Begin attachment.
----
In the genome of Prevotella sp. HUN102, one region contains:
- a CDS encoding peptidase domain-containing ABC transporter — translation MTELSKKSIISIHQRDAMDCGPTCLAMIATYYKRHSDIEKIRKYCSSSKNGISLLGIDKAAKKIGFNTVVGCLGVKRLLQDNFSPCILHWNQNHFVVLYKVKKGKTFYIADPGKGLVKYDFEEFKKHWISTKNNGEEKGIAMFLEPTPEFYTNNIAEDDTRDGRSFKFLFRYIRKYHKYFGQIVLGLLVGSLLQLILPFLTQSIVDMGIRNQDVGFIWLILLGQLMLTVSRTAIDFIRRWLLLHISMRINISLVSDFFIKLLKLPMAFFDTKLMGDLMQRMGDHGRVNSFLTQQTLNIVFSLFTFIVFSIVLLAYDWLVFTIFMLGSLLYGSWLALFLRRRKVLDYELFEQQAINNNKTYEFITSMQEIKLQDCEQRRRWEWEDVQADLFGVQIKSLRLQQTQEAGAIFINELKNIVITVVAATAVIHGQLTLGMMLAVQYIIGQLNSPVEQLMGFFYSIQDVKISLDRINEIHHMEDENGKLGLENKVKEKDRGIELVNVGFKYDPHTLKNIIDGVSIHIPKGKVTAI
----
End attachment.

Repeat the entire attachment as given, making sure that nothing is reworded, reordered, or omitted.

In the genome of Prevotella sp. HUN102, one region contains:
- a CDS encoding peptidase domain-containing ABC transporter — translation MTELSKKSIISIHQRDAMDCGPTCLAMIATYYKRHSDIEKIRKYCSSSKNGISLLGIDKAAKKIGFNTVVGCLGVKRLLQDNFSPCILHWNQNHFVVLYKVKKGKTFYIADPGKGLVKYDFEEFKKHWISTKNNGEEKGIAMFLEPTPEFYTNNIAEDDTRDGRSFKFLFRYIRKYHKYFGQIVLGLLVGSLLQLILPFLTQSIVDMGIRNQDVGFIWLILLGQLMLTVSRTAIDFIRRWLLLHISMRINISLVSDFFIKLLKLPMAFFDTKLMGDLMQRMGDHGRVNSFLTQQTLNIVFSLFTFIVFSIVLLAYDWLVFTIFMLGSLLYGSWLALFLRRRKVLDYELFEQQAINNNKTYEFITSMQEIKLQDCEQRRRWEWEDVQADLFGVQIKSLRLQQTQEAGAIFINELKNIVITVVAATAVIHGQLTLGMMLAVQYIIGQLNSPVEQLMGFFYSIQDVKISLDRINEIHHMEDENGKLGLENKVKEKDRGIELVNVGFKYDPHTLKNIIDGVSIHIPKGKVTAI